Can the canal ever come close to its heyday? I don’t know, but plenty of people would like to give it a try. (By the way, if you want to argue that the problems are caused entirely by over-fishing, we’ll need to discuss individual species — including those that aren’t harvested at all.)

The underlying premise of the Hood Canal Integrated Watershed Management Plan is that people can find ways to benefit from a healthy ecosystem, that natural processes — including the survival of plants and animals — can continue without wrecking the lifestyles of humans. Check out my story in the Kitsap Sun Oct. 26 for an overview of this project.

The vision for this approach is articulated in a document called “Development of Ecological and Socioeconomic Targets” (PDF 60 kb). The vision section begins with a short, positive statement:

Humans benefit from and coexist sustainably with a healthy Hood Canal.

The document goes on to elaborate on the vision within various goals, consistent with goals of the Puget Sound Partnership:
Continue reading

Salmon restoration continues with special funding

The Salmon Recovery Funding Board has approved the list of salmon-restoration projects put forth by regional planning entities — a total of nearly $43 million in all.

In a story in today’s Kitsap Sun, I list the projects in the Hood Canal and East Kitsap areas and remind readers of the work going on in the Skokomish River watershed. A grant of $1.7 million to the Skokomish Tribe was the largest given out for next year, though it actually was approved last May.

If you haven’t seen my four-part series, “Taming the Skokomish,” you may wish to take a look. It outlines the historic problems in the watershed and describes actions being taken to correct them.

In a news release (PDF 20 kb), Steve Tharinger, chairman of the Salmon Recovery Funding Board, explains the purpose of the grants:

“Salmon are an important part of Washington’s economy and culture. These grants are helping us reverse the decline in salmon populations we’ve seen over the past two decades. These grants are not only good for salmon, the environment and the people of Washington, but they are good for the economy because much of this money will be awarded to local organizations to do restoration work in their local communities.

“Local watershed groups develop these projects based on regional recovery plans and with the support of regional salmon recovery organizations. This ‘bottom-up’ approach to salmon recovery ensures that funding is focused on what they see happening in their communities. The projects are then checked by the state’s technical review panel to make sure they will help recover salmon in the most cost-effective manner. This local and state partnership has made Washington a national model in salmon recovery.”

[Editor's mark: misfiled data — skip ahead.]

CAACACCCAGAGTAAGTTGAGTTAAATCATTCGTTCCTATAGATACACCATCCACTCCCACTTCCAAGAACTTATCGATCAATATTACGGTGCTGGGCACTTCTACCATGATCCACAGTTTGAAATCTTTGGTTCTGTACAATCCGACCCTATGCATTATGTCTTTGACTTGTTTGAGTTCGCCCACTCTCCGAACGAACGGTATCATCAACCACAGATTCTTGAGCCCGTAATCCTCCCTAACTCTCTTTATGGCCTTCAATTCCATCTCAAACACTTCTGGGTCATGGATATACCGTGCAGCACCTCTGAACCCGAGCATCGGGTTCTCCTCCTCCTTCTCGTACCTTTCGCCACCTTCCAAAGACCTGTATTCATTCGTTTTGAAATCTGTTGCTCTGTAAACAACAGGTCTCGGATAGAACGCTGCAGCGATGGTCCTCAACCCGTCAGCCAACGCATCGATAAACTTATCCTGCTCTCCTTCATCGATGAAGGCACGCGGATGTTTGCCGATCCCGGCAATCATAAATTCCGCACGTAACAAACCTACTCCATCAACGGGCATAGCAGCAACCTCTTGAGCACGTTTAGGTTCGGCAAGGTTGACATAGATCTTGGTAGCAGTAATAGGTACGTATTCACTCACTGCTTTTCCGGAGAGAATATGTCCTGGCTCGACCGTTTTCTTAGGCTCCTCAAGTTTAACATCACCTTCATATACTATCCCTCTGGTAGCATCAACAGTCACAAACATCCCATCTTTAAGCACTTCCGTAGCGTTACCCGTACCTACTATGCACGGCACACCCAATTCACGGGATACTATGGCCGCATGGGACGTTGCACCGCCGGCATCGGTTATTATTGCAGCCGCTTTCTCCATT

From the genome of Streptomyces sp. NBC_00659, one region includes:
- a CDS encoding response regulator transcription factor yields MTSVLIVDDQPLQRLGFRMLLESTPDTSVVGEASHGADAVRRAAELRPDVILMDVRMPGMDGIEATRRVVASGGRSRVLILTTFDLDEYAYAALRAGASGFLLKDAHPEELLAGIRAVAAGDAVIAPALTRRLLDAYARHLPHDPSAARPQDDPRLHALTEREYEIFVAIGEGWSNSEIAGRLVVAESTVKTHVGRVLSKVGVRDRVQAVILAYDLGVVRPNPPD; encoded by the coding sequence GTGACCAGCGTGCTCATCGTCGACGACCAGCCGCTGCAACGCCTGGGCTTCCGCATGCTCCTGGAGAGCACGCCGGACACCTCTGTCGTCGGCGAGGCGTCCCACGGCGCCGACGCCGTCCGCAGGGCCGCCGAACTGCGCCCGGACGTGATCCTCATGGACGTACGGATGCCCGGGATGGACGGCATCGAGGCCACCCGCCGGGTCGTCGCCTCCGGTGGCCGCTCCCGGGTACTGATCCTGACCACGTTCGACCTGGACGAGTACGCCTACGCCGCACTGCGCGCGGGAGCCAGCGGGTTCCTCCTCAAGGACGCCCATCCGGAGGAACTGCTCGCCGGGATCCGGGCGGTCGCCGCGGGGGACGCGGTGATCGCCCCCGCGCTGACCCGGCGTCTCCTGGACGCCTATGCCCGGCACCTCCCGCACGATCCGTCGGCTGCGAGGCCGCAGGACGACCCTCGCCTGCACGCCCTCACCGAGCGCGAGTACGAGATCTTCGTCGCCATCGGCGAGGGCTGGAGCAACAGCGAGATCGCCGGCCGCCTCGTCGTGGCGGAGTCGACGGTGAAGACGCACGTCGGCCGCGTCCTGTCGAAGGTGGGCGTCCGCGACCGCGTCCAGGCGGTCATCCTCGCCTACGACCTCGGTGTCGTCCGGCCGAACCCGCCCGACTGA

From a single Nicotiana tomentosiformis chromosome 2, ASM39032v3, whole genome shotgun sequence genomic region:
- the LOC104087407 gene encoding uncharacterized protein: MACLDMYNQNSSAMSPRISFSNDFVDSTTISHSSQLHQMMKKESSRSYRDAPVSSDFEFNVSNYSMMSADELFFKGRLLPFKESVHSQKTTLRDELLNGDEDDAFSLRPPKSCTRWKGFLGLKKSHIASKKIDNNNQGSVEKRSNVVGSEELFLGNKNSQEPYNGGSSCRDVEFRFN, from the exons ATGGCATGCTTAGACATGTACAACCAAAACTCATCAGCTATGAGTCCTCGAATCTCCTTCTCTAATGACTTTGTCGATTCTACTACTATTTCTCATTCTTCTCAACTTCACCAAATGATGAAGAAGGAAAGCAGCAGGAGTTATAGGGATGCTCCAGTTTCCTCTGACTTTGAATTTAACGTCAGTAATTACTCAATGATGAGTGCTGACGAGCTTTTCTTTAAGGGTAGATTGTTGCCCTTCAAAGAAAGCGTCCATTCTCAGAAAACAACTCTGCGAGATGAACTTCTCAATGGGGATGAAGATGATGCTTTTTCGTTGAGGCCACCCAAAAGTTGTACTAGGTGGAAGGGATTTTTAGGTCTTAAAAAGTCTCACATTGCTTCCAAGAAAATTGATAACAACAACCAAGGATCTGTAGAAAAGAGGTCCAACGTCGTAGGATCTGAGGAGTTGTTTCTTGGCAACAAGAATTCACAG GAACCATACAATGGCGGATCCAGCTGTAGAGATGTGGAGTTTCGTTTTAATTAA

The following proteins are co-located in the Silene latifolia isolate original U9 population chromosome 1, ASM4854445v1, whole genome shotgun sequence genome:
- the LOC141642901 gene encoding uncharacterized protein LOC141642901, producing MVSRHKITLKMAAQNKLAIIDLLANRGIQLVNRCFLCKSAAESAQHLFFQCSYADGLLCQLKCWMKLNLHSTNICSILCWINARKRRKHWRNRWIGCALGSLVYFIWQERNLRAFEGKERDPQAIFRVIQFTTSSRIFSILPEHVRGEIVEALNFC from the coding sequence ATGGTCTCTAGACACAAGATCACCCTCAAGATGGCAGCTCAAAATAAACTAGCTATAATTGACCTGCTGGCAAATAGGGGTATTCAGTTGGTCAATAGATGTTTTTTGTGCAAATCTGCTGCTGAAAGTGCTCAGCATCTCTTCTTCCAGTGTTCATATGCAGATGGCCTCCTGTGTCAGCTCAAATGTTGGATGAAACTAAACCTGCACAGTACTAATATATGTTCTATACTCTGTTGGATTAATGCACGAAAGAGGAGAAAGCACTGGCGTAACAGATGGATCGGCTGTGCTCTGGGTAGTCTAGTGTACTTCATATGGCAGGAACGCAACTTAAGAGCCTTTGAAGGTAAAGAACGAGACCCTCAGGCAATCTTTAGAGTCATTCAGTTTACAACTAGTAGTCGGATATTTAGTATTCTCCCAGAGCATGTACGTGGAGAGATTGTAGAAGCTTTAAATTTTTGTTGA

To review all the projects listed by county, download the project document (PDF 178 kb) from the SRF Board’s Web site.

Last week, U.S. Sen. Patty Murray announced in a news release that she was able to keep $80 million in the Pacific Coastal Salmon Recovery Fund for FY 2010. This is the fund that provides much of the money for these salmon recovery grants.

Earlier this year, the Obama administration eliminated this fund dedicated to Northwest states and put money into a fund for the recovery of fish stocks nationwide. I was told at the time that it was kind of an oversight by some staffers who had proposed the change during the Bush administration.

U.S. Rep. Norm Dicks, D-Belfair, secured a promise of $50 million in the overall fund to be set aside for Northwest salmon. But Murray and other senators were able to restore the fund itself and increase the federal contribution. That fund has now survived the conference committee’s review and is expected to become law. Some of that money will come to Washington state for the next round of funding.

Salmon grants total nearly $20 million statewide

Washington state’s Salmon Recovery Funding Board on Thursday awarded nearly $20 million for ecosystem restoration projects next year.

I outlined the projects for the Kitsap Peninsula and Hood Canal in a Kitsap Sun story last week.

It’s worth noting that Gov. Chris Gregoire continues to tout the economic benefits of environmental restoration, as well as the benefits to Puget Sound, the Columbia River and other important ecosystems.

“The health of salmon populations is an indication of the health of our environment,” Gregoire said. “These grants will not only help protect and restore our land and water, but many will help stimulate our economy. Some of these grants create jobs with small companies to complete the restoration work. These grants also help keep Washington a place that people want to visit for its natural resources.”

Some observers say Puget Sound restoration will be proposed as part of this state’s economic stimulus package to be funded by the federal government.

For information about how the grants are awarded, check out the news release by the SRF Board. Because the link was not working today, I’ve pasted the information below:
Continue reading